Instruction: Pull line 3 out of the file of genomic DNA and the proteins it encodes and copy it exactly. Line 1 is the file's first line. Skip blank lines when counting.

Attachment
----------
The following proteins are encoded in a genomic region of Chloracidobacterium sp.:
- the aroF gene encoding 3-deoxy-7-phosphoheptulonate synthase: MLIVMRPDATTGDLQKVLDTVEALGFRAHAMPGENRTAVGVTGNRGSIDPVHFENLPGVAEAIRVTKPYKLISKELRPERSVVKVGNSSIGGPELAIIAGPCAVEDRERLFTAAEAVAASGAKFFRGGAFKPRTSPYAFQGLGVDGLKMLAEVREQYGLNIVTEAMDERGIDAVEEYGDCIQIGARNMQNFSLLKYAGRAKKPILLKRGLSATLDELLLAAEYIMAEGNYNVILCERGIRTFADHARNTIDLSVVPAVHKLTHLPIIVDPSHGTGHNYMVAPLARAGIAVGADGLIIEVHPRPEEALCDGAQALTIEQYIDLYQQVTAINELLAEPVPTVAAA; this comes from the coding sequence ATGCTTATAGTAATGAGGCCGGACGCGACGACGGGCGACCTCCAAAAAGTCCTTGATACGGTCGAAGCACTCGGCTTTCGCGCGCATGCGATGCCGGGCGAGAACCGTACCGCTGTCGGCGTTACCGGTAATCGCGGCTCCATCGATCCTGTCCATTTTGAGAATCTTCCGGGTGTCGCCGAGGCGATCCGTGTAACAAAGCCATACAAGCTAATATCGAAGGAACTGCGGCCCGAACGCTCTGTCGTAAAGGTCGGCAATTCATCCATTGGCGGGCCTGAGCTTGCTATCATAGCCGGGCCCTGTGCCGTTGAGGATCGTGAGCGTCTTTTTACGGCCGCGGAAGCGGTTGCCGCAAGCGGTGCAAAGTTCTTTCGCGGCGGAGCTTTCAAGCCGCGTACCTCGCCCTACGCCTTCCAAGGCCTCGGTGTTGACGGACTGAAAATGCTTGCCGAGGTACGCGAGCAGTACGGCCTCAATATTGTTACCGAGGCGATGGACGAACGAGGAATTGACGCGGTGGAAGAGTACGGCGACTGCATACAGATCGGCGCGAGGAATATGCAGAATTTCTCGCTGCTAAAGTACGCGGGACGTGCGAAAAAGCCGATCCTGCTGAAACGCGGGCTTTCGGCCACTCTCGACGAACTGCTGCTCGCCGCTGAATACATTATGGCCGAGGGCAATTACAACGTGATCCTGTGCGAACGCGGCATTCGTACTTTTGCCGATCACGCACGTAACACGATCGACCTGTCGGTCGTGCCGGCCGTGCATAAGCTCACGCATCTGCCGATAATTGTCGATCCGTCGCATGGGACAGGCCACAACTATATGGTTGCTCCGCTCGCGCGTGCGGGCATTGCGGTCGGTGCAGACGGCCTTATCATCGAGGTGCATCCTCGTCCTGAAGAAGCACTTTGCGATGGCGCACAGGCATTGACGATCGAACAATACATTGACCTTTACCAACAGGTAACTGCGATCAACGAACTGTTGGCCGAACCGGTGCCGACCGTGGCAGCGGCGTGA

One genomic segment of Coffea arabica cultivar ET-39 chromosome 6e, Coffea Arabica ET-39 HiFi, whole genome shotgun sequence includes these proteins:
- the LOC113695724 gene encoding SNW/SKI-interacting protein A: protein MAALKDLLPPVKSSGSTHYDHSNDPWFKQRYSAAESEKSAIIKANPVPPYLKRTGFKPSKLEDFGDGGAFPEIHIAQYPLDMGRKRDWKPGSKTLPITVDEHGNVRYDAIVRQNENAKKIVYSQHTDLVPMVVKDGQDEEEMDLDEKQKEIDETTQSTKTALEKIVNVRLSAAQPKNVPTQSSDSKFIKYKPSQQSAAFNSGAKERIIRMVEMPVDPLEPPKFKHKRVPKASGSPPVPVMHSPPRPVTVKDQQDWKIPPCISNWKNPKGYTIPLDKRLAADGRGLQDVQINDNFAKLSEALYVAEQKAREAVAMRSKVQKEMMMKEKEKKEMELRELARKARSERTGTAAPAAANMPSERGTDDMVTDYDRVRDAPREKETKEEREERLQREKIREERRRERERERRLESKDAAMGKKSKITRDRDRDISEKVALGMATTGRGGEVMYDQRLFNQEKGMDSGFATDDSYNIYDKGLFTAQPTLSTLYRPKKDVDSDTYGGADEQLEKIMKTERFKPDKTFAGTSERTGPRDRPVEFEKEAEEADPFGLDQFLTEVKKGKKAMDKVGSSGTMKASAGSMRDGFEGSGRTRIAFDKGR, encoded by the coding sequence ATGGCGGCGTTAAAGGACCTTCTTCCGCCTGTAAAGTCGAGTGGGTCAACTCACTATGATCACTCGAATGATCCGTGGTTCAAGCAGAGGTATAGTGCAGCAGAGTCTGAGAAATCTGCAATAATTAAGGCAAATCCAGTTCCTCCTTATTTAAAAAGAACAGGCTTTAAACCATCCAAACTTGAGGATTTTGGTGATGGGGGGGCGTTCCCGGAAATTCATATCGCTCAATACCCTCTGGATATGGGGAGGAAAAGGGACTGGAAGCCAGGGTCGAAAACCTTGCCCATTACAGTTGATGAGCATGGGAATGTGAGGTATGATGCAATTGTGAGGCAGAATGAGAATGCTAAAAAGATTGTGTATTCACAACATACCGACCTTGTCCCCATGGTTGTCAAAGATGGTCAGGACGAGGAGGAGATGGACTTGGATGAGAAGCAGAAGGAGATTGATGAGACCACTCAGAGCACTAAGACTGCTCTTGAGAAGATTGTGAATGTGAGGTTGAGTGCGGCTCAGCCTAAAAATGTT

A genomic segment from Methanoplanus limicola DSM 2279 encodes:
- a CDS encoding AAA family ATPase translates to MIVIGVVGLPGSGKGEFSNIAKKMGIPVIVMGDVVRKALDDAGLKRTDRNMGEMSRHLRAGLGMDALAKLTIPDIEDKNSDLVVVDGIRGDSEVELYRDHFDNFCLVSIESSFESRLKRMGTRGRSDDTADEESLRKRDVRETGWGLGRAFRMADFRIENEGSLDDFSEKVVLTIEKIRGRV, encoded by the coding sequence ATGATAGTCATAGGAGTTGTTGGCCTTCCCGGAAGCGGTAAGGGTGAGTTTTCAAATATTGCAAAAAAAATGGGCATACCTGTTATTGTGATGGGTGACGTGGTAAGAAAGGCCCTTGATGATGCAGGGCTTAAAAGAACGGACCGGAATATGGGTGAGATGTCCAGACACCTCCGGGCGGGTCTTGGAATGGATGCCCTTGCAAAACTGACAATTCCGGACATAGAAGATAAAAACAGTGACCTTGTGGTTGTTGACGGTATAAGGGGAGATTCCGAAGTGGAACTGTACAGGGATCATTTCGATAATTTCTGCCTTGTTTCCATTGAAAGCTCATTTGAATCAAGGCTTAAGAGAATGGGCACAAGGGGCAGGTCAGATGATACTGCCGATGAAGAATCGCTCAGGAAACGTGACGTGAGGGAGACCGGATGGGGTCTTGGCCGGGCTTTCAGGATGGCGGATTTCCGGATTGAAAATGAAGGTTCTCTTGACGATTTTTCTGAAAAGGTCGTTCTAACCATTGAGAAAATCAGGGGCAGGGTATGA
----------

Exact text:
One genomic segment of Coffea arabica cultivar ET-39 chromosome 6e, Coffea Arabica ET-39 HiFi, whole genome shotgun sequence includes these proteins: